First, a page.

In a suburb of our nation’s capitol, I learned that most kids’ fathers were not Marine Corps fighter pilots, but mine was. My dad told me that when I was born, he was deployed overseas to hunt down communist aviators and to rain down terror on America’s enemies by lighting Ho Chi Minh’s soldiers on fire. My dad had this patented-daring side that often made light of dark subjects and traumatized morally superior Americans like Jane Fonda. But my dad’s equally austere side taught me to respect the danger, sacrifices, and valor of warriors who have served our country honorably. Ultimately, my dad’s courage inspired my older brother and me to become Marines, as well, yet we were never sent to the hell of war.
Today, my appreciation for what America’s warriors voluntarily sacrifice for others makes it hard for me to watch the nation’s commander in chief pursue a delusional fantasy of creating some Utopian society by decimating national security and replacing it with social welfare. Anyone who thinks that the size of our entitlement state is not already a counterproductive disaster has an unabashed ability to ignore reality. Certainly, our military has areas that could be eliminated, but it remains one of the few successful and essential government institutions.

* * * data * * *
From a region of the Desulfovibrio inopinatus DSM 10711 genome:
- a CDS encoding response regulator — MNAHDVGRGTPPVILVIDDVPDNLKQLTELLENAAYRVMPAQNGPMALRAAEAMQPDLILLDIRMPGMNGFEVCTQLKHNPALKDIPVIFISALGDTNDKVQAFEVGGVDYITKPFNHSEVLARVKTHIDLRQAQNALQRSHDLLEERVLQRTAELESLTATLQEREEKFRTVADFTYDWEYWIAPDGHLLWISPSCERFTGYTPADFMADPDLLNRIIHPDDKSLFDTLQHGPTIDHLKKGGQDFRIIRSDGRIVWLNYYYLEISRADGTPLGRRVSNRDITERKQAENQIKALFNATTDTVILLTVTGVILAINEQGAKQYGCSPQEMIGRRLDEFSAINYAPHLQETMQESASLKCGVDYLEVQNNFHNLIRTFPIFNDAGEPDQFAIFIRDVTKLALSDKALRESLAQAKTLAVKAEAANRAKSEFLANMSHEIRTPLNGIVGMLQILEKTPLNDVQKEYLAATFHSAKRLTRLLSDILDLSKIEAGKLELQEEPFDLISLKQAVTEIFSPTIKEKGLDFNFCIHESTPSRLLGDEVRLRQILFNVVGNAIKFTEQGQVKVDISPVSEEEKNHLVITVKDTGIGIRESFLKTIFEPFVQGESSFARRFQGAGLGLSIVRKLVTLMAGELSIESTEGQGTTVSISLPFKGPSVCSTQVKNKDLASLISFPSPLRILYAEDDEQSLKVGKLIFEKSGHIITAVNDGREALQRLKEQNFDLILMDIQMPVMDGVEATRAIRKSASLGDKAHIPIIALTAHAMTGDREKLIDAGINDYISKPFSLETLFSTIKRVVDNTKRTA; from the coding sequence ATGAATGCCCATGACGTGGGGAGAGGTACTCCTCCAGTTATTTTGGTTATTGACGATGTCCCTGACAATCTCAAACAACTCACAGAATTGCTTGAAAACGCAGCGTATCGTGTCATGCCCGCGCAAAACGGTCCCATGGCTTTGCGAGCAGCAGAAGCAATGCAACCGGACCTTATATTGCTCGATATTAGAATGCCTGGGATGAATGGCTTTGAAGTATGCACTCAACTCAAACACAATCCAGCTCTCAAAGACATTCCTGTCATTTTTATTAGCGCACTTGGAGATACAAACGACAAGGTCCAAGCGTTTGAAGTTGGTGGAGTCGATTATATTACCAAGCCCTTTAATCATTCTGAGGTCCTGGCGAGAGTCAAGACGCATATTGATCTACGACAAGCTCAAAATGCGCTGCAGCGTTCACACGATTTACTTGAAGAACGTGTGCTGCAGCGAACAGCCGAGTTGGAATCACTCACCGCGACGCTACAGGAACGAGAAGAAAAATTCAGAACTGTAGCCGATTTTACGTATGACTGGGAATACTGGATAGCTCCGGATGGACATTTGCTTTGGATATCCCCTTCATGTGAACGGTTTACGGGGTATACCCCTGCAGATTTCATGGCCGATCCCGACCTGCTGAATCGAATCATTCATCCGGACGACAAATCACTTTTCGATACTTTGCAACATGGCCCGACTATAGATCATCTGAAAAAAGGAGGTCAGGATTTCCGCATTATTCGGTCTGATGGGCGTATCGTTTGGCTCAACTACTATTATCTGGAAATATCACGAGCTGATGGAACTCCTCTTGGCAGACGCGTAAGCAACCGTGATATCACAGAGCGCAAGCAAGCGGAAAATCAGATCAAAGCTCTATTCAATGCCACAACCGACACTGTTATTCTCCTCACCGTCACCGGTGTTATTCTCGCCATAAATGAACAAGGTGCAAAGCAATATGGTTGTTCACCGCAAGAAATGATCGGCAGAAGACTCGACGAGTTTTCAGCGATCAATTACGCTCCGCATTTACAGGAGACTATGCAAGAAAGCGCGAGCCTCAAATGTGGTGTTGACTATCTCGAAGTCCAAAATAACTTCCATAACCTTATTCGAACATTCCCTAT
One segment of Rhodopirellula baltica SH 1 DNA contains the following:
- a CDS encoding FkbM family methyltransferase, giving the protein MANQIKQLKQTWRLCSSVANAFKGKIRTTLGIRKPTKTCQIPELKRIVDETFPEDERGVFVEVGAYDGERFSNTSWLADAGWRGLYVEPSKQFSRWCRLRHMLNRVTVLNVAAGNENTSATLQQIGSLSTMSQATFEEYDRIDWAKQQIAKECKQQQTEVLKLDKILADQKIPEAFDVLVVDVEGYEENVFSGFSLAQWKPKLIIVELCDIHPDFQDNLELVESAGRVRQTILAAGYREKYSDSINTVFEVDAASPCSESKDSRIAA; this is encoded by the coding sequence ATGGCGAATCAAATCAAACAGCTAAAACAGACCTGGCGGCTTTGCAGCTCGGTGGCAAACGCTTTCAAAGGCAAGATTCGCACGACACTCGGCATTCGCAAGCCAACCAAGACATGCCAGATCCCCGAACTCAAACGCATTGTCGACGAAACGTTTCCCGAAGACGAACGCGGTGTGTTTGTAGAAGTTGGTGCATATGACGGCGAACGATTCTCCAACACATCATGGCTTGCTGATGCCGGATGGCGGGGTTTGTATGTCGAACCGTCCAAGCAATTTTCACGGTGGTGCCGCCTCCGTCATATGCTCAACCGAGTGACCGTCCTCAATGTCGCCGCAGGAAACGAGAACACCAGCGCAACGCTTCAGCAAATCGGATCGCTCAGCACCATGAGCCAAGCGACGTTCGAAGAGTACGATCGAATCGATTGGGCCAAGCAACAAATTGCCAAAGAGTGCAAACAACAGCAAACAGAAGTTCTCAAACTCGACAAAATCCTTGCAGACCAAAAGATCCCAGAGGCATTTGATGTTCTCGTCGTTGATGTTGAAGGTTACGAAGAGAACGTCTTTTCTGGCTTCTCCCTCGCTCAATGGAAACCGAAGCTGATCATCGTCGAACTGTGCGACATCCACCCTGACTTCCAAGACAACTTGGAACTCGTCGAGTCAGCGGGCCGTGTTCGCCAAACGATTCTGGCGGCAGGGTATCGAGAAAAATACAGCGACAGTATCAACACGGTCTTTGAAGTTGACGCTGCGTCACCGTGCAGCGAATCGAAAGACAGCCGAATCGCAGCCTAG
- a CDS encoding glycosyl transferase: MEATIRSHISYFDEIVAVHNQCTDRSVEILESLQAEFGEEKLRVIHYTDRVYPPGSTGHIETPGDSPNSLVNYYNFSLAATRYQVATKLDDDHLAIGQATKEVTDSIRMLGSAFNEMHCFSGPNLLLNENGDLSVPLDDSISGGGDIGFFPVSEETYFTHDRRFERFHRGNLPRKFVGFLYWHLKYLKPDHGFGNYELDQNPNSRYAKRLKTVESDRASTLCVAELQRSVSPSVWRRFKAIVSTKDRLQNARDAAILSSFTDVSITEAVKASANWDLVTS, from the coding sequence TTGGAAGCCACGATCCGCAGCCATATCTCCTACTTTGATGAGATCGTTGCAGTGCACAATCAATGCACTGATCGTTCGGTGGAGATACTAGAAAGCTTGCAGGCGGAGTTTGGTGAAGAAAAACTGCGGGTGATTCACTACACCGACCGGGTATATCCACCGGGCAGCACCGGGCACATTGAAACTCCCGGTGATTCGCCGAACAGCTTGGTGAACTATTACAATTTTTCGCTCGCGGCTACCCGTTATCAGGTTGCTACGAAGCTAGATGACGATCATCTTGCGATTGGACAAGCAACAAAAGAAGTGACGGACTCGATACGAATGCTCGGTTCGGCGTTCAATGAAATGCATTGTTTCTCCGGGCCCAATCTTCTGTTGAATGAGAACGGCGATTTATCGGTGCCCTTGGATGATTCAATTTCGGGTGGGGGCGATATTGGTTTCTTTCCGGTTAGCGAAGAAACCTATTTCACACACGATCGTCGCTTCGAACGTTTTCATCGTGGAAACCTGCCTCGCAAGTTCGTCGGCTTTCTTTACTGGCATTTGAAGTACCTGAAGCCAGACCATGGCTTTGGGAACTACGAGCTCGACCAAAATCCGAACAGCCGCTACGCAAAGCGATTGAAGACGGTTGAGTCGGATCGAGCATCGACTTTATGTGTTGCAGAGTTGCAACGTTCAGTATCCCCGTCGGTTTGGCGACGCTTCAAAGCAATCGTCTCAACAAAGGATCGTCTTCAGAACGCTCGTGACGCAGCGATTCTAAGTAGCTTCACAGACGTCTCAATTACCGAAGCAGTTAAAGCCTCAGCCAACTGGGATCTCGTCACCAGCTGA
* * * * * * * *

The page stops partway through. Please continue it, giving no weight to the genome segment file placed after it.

Meanwhile, only 0.5 percent of the country’s population is currently serving in our armed forces. Generally, Democrats treat other minorities as victims in need of special privileges. Of course, noble characters repudiate pity and special treatment. Our veterans would simply like to be treated with dignity. Instead, Obama’s administration is so eager to increase entitlements and to cleanse the world of our military’s intimidating power that it is shamelessly willing to notify combat leaders now serving in Afghanistan that they will be terminated from the army when they come home. What sort of commander in chief permits such despicable treatment of his most loyal warriors? Next week, even more combat leaders will receive these separation notices.